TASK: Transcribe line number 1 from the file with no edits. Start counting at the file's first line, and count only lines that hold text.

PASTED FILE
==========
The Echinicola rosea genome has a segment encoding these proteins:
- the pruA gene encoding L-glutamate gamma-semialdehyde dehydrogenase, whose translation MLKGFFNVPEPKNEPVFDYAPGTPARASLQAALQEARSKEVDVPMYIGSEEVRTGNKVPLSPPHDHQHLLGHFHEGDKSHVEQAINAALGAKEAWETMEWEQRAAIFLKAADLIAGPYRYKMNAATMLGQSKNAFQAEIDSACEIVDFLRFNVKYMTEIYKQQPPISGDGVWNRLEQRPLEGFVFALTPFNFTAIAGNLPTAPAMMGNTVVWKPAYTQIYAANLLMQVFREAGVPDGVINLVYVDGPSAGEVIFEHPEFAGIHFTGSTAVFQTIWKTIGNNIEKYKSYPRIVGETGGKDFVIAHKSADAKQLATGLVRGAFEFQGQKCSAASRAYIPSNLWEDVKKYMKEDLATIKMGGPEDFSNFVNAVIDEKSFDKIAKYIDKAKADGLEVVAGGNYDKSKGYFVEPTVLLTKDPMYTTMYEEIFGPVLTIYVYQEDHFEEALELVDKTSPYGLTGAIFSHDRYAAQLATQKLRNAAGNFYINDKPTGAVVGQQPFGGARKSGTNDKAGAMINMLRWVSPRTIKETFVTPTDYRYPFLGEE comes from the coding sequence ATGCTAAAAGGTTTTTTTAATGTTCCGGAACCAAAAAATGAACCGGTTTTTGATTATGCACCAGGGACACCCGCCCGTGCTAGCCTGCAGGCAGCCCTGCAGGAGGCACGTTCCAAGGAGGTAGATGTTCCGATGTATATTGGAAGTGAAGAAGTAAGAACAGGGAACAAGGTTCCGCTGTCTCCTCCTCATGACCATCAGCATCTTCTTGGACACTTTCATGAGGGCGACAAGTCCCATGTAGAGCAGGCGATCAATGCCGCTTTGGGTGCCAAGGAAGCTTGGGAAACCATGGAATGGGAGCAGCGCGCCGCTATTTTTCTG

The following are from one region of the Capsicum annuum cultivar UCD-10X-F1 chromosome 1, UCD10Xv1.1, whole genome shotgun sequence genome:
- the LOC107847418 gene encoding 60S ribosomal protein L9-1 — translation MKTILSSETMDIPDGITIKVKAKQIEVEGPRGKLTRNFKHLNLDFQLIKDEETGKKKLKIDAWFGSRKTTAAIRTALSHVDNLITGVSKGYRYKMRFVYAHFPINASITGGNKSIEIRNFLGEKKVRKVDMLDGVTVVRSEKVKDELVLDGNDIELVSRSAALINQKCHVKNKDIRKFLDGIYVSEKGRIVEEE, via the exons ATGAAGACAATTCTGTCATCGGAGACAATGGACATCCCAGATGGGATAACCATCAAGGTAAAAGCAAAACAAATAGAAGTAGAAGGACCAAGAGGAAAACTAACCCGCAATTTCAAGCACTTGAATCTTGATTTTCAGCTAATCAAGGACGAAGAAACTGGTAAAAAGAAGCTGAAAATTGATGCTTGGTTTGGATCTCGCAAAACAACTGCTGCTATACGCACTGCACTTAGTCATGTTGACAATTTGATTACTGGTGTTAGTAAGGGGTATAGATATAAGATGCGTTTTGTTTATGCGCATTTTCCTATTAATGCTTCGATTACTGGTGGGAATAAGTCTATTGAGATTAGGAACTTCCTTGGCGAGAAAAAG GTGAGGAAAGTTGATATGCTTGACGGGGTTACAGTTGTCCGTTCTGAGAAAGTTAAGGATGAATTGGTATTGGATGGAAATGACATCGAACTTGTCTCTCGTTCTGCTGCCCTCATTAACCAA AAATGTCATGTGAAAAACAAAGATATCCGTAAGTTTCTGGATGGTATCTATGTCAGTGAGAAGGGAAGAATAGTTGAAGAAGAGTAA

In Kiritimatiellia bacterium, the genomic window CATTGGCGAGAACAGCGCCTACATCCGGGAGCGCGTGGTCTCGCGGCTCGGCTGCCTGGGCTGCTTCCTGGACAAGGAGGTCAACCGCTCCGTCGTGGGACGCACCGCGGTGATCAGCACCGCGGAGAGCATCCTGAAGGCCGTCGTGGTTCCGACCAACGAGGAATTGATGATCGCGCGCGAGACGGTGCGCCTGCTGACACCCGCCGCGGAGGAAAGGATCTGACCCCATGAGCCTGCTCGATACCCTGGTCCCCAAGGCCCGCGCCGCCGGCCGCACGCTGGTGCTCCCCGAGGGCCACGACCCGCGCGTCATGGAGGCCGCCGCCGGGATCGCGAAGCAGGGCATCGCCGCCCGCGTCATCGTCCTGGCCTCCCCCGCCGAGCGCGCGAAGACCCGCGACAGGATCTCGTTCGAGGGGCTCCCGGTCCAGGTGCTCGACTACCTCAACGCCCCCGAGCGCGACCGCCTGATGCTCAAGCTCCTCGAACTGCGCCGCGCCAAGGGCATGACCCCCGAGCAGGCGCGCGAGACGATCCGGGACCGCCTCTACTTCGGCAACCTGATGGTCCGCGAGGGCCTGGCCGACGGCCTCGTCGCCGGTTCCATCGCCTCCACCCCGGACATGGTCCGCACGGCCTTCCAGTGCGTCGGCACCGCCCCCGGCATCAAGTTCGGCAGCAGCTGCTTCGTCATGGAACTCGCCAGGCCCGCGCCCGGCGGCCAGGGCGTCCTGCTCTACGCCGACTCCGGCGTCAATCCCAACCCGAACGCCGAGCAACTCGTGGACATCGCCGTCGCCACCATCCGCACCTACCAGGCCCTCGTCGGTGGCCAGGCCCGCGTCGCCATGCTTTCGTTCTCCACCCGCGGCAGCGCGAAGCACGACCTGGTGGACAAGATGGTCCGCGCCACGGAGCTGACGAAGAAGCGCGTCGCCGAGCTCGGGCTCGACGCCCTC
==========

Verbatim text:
The Echinicola rosea genome has a segment encoding these proteins: